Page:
<em>Photo from wikimedia commons of aWashington State ferry.</em>

Photo from wikimedia commons of aWashington State ferry.

Homeland Security Division: Can I pet your K9 partner?

Information about K9 partners on Washington State Ferries

  • Sunday, August 5, 2018 10:30am
  • Life

The following a media release:

The Washington State Patrol Homeland Security Division would like to address frequent questions about our K9 partners throughout the Washington State Ferry system.

The Washington State Patrol troopers and their K9 partners work diligently to screen vehicles waiting to board Washington State Ferry vessels for any type of explosive devices. The Washington State Patrol K9s have completed over 400 hours of training and certified to do the job they do on a daily basis. As we are in the middle of one of the hottest summers in recent years, it is important to take note of a few things that will help out our troopers and K9 partners.

Please do not pet, or reach out to a working K9 at any time without receiving permission from the handler. Typically, our K9 partners are very friendly. However, when they are working, it is the handler’s job to keep the K9 focused on the task at hand. With windows rolled down to feel the cool sea breeze, please be aware of your surroundings; if a Washington State Patrol K9 is observed, keep hands, pets and other items inside the vehicle so they do not become a distraction for the K9.

Please feel free to approach troopers who are at the Washington State Ferry terminals and beyond to inquire about any questions or simply to say hello. The Washington State Patrol prides itself on working with local communities, Washington State Ferry personnel and many others in order to help ensure a smooth sailing across the Puget Sound.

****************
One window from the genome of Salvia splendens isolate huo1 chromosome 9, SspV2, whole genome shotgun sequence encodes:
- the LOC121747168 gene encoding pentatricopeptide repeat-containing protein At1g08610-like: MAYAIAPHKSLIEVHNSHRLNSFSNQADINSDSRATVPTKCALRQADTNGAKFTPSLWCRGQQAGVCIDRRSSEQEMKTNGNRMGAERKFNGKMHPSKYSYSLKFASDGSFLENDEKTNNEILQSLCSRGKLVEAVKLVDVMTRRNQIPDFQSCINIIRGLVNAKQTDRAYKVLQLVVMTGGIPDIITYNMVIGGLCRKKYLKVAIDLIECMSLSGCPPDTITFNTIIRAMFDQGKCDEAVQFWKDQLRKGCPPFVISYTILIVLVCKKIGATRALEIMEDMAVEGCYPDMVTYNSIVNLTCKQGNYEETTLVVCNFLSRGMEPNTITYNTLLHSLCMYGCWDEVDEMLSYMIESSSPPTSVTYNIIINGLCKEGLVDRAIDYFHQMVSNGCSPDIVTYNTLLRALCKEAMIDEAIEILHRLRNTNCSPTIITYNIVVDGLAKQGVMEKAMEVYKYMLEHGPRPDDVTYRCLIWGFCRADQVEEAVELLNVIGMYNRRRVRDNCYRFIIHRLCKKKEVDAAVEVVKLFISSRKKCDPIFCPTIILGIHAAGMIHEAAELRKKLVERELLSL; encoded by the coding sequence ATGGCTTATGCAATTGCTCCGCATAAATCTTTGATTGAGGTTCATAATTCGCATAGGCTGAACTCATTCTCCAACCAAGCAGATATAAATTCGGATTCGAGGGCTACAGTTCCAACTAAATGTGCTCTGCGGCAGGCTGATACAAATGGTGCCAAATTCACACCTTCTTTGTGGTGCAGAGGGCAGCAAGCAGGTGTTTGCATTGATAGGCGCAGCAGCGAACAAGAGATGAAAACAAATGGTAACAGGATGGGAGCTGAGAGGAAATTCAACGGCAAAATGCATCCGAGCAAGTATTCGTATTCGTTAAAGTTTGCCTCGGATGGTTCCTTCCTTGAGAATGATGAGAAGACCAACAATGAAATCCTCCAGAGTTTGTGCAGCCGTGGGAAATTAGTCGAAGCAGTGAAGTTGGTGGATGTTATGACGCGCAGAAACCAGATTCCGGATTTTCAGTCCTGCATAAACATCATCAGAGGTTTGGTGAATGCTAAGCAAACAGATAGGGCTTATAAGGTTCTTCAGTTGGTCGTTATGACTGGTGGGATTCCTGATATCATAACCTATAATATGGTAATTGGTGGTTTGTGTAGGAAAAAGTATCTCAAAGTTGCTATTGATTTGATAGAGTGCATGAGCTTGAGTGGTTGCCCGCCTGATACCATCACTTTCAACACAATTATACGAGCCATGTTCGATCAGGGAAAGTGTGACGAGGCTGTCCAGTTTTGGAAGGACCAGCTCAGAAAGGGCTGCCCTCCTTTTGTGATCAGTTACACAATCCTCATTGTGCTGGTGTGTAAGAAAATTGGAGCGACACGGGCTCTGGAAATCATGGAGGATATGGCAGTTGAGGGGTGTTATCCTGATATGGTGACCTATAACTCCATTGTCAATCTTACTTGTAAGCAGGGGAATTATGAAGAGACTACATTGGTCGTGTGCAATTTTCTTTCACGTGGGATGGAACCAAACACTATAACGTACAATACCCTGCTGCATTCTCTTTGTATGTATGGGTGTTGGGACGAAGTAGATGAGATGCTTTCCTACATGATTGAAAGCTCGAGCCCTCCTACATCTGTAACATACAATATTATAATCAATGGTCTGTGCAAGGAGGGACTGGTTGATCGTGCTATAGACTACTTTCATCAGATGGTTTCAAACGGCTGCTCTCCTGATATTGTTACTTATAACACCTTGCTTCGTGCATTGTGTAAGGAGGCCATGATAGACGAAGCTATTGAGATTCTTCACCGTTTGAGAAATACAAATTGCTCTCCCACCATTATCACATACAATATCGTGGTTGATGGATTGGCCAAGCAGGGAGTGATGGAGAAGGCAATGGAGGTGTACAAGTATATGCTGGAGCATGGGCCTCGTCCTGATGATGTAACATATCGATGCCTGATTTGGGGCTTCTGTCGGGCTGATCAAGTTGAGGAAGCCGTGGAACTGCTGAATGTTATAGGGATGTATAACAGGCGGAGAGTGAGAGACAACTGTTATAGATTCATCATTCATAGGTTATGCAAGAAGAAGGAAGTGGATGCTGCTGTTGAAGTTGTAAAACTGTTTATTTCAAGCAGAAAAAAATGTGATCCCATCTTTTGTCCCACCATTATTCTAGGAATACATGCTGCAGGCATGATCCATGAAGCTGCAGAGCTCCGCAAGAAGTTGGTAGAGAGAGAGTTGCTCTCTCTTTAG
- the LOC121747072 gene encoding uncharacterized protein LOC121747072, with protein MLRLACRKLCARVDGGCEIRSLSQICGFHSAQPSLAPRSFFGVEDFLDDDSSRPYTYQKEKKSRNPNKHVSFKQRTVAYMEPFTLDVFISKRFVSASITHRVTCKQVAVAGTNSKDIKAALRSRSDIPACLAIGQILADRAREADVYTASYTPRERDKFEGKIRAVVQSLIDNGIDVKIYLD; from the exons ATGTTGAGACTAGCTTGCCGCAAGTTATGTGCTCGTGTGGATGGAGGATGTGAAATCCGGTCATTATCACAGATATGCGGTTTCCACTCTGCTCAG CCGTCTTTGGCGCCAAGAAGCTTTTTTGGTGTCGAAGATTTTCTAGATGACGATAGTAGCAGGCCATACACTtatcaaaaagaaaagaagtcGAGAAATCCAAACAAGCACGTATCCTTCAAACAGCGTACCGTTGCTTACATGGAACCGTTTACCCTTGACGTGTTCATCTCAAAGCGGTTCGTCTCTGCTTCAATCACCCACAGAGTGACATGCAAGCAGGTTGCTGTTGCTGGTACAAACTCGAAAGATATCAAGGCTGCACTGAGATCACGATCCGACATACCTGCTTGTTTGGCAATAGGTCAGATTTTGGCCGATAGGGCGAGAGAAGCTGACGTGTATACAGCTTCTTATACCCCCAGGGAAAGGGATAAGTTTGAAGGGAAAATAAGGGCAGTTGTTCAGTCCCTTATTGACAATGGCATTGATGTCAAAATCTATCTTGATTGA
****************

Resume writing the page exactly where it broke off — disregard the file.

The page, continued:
More in Life

See Binetti host Container Wars daily at show

Time to take a trip around the world — just by making… Continue reading

Illustrations by Rob McClurkan
Dr. Universe tells us how many bones dinosaurs have

Ask Dr. Universe is a science-education column from Washington State University.

Polo and Tugs got out of Monica Sauerwein’s house on Jan. 27. They were later found thatafternoon. Thanks to someone, Tugs was found and taken to a vet to see if he was chipped. Polo returned home on his own not long after. Submitted photo from Monica Saurerwein.
What to know about pet licensing

Licensing your pet is one of the best ways to ensure lost pets make it back home. Renton Animal Control and RASKC are important resources for pet owners in and out of Renton.

Search no more, you’ll want to read ‘Hero Dogs’

You felt like such a loser. It was a feeling that didn’t… Continue reading

Photo gallery: Renton readers’ snow day

For these Renton residents, it was a Febrary winter wonderland

‘Moon Over Buffalo’ could cancel if snow becomes unsafe

The Renton Civic Theatre performance is scheduled for both Friday and Saturday at 8 p.m.

Illustrations by Rob McClurkan
Dr. Universe explains how volcanoes erupt

Ask Dr. Universe is a science-education column from Washington State University.

Readers are antsy to start planting, get out in the garden

The second week of February has some gardeners confused. Is it spring… Continue reading

Third times a charm? New restaurant set to open on MV highway

Weather permitting, Mezcal Fresh Mexican Grill opens Thursday, Feb. 7

Whether you like mystery or humor, this book has it for you

You didn’t recognize the number. So you didn’t answer the phone. That’s… Continue reading

Illustrations by Rob McClurkan
Dr. Universe explains clouds

Ask Dr. Universe is a science-education column from Washington State University.

You won’t be able to let ‘Maid’ go

That thing? You’re ready to let it go. It sparks joy, but… Continue reading